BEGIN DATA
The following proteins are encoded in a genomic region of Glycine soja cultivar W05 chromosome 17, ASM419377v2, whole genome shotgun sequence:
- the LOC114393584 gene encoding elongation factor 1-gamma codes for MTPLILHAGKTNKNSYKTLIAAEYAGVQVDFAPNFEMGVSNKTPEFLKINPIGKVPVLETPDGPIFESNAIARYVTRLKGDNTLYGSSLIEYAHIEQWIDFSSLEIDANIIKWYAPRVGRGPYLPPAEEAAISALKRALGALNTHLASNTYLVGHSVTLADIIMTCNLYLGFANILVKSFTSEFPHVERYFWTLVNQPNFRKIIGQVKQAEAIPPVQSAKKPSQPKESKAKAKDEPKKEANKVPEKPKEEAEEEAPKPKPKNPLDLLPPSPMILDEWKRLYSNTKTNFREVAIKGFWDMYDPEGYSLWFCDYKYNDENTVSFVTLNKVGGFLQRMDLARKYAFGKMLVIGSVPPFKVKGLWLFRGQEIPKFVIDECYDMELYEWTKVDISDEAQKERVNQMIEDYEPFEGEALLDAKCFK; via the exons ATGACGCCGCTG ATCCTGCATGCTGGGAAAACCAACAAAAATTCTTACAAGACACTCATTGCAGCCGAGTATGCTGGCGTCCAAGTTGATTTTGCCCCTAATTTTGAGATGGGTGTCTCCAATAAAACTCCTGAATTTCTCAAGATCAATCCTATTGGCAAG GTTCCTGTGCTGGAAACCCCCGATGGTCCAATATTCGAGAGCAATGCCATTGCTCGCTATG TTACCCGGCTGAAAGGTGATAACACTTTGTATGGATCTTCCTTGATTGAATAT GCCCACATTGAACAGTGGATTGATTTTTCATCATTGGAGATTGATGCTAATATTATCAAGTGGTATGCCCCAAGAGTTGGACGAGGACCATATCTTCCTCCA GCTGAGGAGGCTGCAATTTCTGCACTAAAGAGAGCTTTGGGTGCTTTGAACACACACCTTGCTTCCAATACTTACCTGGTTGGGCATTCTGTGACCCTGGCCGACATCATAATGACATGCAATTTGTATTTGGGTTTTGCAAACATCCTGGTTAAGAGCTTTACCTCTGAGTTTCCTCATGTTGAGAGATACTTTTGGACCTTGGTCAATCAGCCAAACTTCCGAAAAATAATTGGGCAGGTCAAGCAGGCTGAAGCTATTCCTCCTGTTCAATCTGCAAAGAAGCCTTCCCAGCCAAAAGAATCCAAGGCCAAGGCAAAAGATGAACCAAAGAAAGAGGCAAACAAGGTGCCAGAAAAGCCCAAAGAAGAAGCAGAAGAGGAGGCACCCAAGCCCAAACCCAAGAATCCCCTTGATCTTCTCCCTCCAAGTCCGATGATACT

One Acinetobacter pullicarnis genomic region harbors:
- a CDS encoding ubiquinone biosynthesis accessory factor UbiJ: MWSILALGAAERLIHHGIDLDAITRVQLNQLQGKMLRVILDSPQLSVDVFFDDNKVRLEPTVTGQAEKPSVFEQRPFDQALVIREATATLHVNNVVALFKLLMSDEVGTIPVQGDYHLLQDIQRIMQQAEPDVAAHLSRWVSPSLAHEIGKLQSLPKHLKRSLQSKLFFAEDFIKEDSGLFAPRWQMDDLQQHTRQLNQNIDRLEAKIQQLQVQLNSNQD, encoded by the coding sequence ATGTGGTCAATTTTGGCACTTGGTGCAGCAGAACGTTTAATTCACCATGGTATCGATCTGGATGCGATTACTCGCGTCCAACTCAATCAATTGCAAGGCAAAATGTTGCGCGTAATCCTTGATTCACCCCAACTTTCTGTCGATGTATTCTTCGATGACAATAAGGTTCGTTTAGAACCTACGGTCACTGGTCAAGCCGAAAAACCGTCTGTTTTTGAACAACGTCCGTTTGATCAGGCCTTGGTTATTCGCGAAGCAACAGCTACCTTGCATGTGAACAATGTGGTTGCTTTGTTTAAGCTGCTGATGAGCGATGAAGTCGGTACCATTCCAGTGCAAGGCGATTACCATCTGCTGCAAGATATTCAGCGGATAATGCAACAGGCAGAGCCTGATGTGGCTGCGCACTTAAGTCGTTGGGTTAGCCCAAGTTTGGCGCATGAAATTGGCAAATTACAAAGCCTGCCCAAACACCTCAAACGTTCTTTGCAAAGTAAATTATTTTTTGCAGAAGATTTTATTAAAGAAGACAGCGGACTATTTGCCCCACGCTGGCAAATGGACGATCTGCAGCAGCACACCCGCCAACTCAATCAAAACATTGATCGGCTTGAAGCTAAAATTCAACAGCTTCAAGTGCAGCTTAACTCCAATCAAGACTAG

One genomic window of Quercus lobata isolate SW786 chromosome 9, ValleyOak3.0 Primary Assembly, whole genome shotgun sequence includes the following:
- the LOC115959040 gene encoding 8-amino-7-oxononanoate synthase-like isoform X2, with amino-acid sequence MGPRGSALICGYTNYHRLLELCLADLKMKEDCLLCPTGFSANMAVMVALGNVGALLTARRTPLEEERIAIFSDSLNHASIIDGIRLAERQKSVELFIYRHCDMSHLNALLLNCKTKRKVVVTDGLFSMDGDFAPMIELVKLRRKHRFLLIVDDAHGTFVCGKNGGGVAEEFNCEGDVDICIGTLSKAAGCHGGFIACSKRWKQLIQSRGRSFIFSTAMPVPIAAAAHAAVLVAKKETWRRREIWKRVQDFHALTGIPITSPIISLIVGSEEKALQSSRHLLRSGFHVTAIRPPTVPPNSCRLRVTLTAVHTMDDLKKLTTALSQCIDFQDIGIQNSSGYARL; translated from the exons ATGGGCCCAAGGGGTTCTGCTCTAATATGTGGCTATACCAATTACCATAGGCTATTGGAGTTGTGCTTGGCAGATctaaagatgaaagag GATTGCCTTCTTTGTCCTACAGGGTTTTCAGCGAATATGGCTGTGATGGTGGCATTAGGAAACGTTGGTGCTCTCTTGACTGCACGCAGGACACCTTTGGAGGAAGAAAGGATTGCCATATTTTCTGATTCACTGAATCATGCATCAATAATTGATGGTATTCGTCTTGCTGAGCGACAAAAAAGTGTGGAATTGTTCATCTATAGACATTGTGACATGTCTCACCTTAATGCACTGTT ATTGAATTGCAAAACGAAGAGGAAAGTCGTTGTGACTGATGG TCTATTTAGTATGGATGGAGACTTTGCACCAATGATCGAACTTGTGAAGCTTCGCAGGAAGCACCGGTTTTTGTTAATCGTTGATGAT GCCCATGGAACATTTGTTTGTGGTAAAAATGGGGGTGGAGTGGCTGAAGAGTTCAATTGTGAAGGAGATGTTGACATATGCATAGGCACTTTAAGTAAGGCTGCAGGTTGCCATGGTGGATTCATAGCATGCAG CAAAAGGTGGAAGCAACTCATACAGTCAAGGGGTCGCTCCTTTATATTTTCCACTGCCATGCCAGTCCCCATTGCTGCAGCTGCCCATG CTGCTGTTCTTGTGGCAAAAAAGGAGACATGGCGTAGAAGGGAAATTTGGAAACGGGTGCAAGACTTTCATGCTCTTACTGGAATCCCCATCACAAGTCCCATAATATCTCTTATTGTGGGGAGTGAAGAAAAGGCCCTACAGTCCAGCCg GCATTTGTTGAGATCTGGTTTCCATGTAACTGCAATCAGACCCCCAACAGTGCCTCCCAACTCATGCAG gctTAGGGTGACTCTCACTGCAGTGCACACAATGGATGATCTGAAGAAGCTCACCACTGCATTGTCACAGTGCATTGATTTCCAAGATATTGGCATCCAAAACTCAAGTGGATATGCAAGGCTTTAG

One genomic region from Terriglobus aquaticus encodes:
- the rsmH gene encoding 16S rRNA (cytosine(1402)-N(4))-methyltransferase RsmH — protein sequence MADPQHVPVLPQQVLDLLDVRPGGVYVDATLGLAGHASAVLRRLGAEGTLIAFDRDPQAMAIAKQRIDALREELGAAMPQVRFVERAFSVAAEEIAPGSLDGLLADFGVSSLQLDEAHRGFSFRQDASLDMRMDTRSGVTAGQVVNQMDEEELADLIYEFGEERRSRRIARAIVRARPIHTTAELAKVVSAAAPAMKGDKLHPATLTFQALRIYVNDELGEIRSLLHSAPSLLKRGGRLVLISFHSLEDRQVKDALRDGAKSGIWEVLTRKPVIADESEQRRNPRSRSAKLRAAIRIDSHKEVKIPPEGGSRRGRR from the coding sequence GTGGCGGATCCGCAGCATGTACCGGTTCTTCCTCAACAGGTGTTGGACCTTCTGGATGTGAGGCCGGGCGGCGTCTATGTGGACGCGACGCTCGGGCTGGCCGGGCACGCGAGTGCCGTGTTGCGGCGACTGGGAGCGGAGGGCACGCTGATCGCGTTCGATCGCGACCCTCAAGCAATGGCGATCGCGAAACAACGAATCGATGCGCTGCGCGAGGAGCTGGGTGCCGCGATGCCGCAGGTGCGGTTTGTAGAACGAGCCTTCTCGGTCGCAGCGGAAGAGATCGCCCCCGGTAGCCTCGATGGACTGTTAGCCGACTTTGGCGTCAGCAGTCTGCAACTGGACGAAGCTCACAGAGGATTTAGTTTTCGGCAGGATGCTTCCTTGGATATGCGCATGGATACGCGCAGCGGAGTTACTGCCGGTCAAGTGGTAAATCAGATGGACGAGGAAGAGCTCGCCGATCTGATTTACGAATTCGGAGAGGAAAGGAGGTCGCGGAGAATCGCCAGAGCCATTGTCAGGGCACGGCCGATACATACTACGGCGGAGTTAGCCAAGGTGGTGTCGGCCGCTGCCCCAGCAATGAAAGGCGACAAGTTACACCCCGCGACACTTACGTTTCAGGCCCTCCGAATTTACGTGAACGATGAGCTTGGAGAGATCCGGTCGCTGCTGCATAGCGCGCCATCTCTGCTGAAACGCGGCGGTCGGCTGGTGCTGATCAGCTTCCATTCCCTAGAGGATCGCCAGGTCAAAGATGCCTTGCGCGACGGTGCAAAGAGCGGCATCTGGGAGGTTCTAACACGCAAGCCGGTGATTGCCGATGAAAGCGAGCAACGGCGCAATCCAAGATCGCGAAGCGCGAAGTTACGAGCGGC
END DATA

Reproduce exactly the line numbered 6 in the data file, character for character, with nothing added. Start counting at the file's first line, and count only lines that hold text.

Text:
- the LOC115959040 gene encoding 8-amino-7-oxononanoate synthase-like isoform X2, with amino-acid sequence MGPRGSALICGYTNYHRLLELCLADLKMKEDCLLCPTGFSANMAVMVALGNVGALLTARRTPLEEERIAIFSDSLNHASIIDGIRLAERQKSVELFIYRHCDMSHLNALLLNCKTKRKVVVTDGLFSMDGDFAPMIELVKLRRKHRFLLIVDDAHGTFVCGKNGGGVAEEFNCEGDVDICIGTLSKAAGCHGGFIACSKRWKQLIQSRGRSFIFSTAMPVPIAAAAHAAVLVAKKETWRRREIWKRVQDFHALTGIPITSPIISLIVGSEEKALQSSRHLLRSGFHVTAIRPPTVPPNSCRLRVTLTAVHTMDDLKKLTTALSQCIDFQDIGIQNSSGYARL; translated from the exons ATGGGCCCAAGGGGTTCTGCTCTAATATGTGGCTATACCAATTACCATAGGCTATTGGAGTTGTGCTTGGCAGATctaaagatgaaagag GATTGCCTTCTTTGTCCTACAGGGTTTTCAGCGAATATGGCTGTGATGGTGGCATTAGGAAACGTTGGTGCTCTCTTGACTGCACGCAGGACACCTTTGGAGGAAGAAAGGATTGCCATATTTTCTGATTCACTGAATCATGCATCAATAATTGATGGTATTCGTCTTGCTGAGCGACAAAAAAGTGTGGAATTGTTCATCTATAGACATTGTGACATGTCTCACCTTAATGCACTGTT ATTGAATTGCAAAACGAAGAGGAAAGTCGTTGTGACTGATGG TCTATTTAGTATGGATGGAGACTTTGCACCAATGATCGAACTTGTGAAGCTTCGCAGGAAGCACCGGTTTTTGTTAATCGTTGATGAT GCCCATGGAACATTTGTTTGTGGTAAAAATGGGGGTGGAGTGGCTGAAGAGTTCAATTGTGAAGGAGATGTTGACATATGCATAGGCACTTTAAGTAAGGCTGCAGGTTGCCATGGTGGATTCATAGCATGCAG CAAAAGGTGGAAGCAACTCATACAGTCAAGGGGTCGCTCCTTTATATTTTCCACTGCCATGCCAGTCCCCATTGCTGCAGCTGCCCATG CTGCTGTTCTTGTGGCAAAAAAGGAGACATGGCGTAGAAGGGAAATTTGGAAACGGGTGCAAGACTTTCATGCTCTTACTGGAATCCCCATCACAAGTCCCATAATATCTCTTATTGTGGGGAGTGAAGAAAAGGCCCTACAGTCCAGCCg GCATTTGTTGAGATCTGGTTTCCATGTAACTGCAATCAGACCCCCAACAGTGCCTCCCAACTCATGCAG gctTAGGGTGACTCTCACTGCAGTGCACACAATGGATGATCTGAAGAAGCTCACCACTGCATTGTCACAGTGCATTGATTTCCAAGATATTGGCATCCAAAACTCAAGTGGATATGCAAGGCTTTAG